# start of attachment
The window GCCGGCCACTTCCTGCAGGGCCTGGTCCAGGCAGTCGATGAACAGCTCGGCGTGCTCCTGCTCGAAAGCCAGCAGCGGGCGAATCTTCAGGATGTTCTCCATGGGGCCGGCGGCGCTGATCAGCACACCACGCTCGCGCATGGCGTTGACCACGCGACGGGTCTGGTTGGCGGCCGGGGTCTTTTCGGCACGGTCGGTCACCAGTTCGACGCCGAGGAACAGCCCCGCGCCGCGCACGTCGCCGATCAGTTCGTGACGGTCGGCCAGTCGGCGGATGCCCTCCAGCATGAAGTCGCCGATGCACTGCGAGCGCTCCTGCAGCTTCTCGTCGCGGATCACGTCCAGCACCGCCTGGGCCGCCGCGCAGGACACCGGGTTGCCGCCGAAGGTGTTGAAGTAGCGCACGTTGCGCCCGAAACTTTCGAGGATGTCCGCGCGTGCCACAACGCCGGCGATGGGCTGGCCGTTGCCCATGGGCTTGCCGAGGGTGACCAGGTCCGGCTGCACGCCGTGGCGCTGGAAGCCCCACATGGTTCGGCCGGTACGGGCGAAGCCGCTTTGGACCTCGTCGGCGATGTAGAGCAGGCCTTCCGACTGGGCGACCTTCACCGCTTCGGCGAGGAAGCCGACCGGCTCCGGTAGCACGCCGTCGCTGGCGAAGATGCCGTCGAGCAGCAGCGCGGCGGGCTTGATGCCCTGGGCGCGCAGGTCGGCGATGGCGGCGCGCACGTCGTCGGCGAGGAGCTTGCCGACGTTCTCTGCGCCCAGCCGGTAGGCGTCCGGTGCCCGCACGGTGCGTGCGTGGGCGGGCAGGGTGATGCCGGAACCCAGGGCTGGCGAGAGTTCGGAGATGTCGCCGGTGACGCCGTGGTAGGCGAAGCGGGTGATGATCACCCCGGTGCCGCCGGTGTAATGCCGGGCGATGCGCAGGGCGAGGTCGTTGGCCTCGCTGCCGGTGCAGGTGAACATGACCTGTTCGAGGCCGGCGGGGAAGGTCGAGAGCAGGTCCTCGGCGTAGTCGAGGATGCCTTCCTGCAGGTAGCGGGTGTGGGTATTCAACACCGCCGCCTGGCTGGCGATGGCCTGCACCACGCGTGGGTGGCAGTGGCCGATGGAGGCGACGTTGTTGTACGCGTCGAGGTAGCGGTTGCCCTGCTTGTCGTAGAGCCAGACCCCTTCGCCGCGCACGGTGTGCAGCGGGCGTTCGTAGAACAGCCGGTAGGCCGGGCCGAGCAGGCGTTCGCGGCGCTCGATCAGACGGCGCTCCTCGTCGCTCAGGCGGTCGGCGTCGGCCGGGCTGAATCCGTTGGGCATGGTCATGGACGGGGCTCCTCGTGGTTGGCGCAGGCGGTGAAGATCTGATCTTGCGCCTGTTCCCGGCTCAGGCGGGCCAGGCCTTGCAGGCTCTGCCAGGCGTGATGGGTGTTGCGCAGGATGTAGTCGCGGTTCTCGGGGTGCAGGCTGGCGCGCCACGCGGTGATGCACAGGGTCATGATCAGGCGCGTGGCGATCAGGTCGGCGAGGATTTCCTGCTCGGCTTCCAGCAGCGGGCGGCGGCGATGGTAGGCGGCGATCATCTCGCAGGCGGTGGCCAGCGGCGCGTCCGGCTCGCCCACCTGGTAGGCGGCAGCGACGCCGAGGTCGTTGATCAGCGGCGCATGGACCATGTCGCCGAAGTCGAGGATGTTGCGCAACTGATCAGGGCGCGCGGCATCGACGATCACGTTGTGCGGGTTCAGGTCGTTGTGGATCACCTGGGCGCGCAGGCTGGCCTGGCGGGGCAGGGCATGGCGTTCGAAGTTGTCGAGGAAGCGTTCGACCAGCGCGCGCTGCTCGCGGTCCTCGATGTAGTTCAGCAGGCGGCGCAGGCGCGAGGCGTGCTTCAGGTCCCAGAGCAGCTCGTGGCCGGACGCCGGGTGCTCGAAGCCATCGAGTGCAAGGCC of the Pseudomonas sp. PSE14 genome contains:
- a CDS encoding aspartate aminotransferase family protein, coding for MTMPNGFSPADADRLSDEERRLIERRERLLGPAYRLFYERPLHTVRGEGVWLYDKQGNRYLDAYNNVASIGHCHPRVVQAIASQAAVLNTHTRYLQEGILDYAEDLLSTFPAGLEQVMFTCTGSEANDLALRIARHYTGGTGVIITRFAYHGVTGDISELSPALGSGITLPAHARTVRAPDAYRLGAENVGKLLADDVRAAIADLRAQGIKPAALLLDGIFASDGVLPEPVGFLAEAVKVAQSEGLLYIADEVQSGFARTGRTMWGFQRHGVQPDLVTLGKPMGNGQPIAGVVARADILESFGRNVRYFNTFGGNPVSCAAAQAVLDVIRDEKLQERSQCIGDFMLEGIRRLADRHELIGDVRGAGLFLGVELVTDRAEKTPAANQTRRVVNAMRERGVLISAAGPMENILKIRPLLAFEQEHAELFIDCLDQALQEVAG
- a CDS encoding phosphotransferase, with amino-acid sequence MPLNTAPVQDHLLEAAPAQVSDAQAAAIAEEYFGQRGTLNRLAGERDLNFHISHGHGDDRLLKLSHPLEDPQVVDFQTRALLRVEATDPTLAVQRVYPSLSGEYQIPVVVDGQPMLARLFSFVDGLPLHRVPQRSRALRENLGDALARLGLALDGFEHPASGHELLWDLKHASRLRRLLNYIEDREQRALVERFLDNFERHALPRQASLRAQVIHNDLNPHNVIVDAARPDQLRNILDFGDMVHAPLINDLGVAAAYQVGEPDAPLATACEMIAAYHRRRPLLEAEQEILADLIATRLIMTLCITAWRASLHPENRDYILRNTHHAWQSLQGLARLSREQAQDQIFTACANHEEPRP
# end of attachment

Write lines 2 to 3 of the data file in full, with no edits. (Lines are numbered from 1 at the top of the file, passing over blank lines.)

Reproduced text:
- a CDS encoding aspartate aminotransferase family protein, coding for MTMPNGFSPADADRLSDEERRLIERRERLLGPAYRLFYERPLHTVRGEGVWLYDKQGNRYLDAYNNVASIGHCHPRVVQAIASQAAVLNTHTRYLQEGILDYAEDLLSTFPAGLEQVMFTCTGSEANDLALRIARHYTGGTGVIITRFAYHGVTGDISELSPALGSGITLPAHARTVRAPDAYRLGAENVGKLLADDVRAAIADLRAQGIKPAALLLDGIFASDGVLPEPVGFLAEAVKVAQSEGLLYIADEVQSGFARTGRTMWGFQRHGVQPDLVTLGKPMGNGQPIAGVVARADILESFGRNVRYFNTFGGNPVSCAAAQAVLDVIRDEKLQERSQCIGDFMLEGIRRLADRHELIGDVRGAGLFLGVELVTDRAEKTPAANQTRRVVNAMRERGVLISAAGPMENILKIRPLLAFEQEHAELFIDCLDQALQEVAG
- a CDS encoding phosphotransferase, with amino-acid sequence MPLNTAPVQDHLLEAAPAQVSDAQAAAIAEEYFGQRGTLNRLAGERDLNFHISHGHGDDRLLKLSHPLEDPQVVDFQTRALLRVEATDPTLAVQRVYPSLSGEYQIPVVVDGQPMLARLFSFVDGLPLHRVPQRSRALRENLGDALARLGLALDGFEHPASGHELLWDLKHASRLRRLLNYIEDREQRALVERFLDNFERHALPRQASLRAQVIHNDLNPHNVIVDAARPDQLRNILDFGDMVHAPLINDLGVAAAYQVGEPDAPLATACEMIAAYHRRRPLLEAEQEILADLIATRLIMTLCITAWRASLHPENRDYILRNTHHAWQSLQGLARLSREQAQDQIFTACANHEEPRP